←6 | 7→The last two chapters of Part I examine episodes of twentieth-century Yugoslav diplomacy. Božica SLAVKOVIĆ MIRIĆ studies a significant period in postwar Yugoslav-Albanian bilateral relations (1945–48), with the special role played in its intensive development by Ambassador Josip Djerdja. The research is based on newly revealed documents from political and diplomatic archives in Belgrade. Danilo BOSNIĆ and Djordje MILIĆ present the profile of “poet-diplomat” Jovan Dučić, who performed his diplomatic duties in one of the most difficult moments in the history of interwar Yugoslavia. During his long-term diplomatic career, Dučić had 13 missions in eight European countries, including serving as head of the Yugoslav mission in Italy (1933–37) and Romania (1937–39).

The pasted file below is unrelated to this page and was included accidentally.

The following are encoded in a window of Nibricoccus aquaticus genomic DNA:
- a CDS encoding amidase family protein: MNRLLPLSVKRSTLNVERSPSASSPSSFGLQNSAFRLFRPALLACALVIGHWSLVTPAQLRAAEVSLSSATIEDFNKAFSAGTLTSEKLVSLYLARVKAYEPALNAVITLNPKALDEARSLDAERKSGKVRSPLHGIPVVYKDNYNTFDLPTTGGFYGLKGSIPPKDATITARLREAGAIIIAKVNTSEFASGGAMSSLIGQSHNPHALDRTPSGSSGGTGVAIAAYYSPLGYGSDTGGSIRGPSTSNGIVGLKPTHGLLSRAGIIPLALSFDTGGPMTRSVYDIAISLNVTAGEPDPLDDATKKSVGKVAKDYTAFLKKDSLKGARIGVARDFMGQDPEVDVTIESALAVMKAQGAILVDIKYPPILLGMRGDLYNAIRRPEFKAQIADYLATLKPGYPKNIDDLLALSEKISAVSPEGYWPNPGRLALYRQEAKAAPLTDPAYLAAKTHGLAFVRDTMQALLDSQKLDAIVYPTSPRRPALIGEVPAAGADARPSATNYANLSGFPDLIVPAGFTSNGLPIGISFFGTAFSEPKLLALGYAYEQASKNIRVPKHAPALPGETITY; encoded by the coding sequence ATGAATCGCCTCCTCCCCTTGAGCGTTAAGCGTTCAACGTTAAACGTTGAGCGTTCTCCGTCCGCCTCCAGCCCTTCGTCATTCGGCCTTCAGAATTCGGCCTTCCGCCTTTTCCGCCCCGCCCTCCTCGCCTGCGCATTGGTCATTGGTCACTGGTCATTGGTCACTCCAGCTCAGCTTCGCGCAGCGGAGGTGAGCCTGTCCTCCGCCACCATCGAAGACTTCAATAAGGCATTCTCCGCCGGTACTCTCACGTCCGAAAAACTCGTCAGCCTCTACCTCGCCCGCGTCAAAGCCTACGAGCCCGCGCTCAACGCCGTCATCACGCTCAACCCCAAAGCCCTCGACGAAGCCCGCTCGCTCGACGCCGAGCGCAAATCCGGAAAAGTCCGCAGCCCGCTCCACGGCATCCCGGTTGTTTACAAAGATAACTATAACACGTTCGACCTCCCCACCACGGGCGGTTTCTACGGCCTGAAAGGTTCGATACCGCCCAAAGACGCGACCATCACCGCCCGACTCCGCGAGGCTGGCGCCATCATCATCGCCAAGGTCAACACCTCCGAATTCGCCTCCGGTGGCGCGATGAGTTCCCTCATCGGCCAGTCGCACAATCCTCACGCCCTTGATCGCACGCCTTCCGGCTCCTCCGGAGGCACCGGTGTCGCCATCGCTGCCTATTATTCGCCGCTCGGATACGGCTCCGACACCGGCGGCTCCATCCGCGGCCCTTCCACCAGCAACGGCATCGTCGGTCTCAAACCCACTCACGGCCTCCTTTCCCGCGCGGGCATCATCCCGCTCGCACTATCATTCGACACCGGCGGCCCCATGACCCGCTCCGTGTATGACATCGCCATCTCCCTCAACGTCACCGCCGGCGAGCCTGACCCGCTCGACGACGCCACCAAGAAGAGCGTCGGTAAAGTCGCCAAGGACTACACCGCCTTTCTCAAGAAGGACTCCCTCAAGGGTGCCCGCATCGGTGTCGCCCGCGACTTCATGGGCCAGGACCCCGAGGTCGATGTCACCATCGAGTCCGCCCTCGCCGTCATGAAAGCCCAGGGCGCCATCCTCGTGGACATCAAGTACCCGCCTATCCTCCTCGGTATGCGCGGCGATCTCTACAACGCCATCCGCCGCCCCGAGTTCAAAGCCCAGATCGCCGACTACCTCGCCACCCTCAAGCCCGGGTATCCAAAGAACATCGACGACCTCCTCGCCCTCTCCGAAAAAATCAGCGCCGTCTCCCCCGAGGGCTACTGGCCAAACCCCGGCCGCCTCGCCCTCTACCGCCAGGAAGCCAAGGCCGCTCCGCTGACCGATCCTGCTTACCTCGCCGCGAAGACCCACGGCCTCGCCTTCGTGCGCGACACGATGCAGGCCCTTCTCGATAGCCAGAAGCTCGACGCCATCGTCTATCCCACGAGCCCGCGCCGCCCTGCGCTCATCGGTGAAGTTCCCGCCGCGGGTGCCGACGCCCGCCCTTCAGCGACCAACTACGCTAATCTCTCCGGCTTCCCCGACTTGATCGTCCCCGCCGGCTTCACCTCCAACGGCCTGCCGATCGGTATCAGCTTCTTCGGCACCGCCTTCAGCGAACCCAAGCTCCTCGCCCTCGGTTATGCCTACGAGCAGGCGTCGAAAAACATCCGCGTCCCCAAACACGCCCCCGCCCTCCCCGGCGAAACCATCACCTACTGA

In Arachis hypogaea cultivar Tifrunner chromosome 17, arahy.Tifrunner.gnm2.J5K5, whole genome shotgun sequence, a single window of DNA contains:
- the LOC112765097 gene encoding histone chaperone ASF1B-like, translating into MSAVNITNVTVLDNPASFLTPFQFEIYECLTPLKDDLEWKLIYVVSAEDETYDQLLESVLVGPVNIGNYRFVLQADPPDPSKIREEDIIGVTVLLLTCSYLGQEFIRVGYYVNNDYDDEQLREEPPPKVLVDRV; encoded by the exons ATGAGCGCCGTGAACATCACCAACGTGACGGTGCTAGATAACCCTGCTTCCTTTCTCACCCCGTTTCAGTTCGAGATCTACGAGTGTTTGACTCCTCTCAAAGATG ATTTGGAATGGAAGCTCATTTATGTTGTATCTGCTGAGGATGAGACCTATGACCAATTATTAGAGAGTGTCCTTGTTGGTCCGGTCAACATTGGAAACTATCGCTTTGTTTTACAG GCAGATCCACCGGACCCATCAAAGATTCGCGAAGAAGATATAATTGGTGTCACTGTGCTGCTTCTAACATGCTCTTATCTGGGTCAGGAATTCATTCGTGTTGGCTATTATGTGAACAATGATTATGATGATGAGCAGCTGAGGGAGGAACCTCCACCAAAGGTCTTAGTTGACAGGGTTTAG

XIV, 326
ISBN (Hardcover)
Publication date
2023 (January)
Balkans History Intelligence Diplomacy Archive Connection Covert actions Network Insights Relations Historical perspective Challenges Bogdan Teodor South-East European History Jordan Baev Matthew Crosston Mihaela Teodor Old and New Insights on the History of Intelligence and Diplomacy in the Balkans
New York, Berlin, Bruxelles, Lausanne, Oxford, 2023. XIV, 326 pp., 6 b/w ill.

Biographical notes

Bogdan Teodor (Volume editor) Jordan Baev (Volume editor) Matthew Crosston (Volume editor) Mihaela Teodor (Volume editor)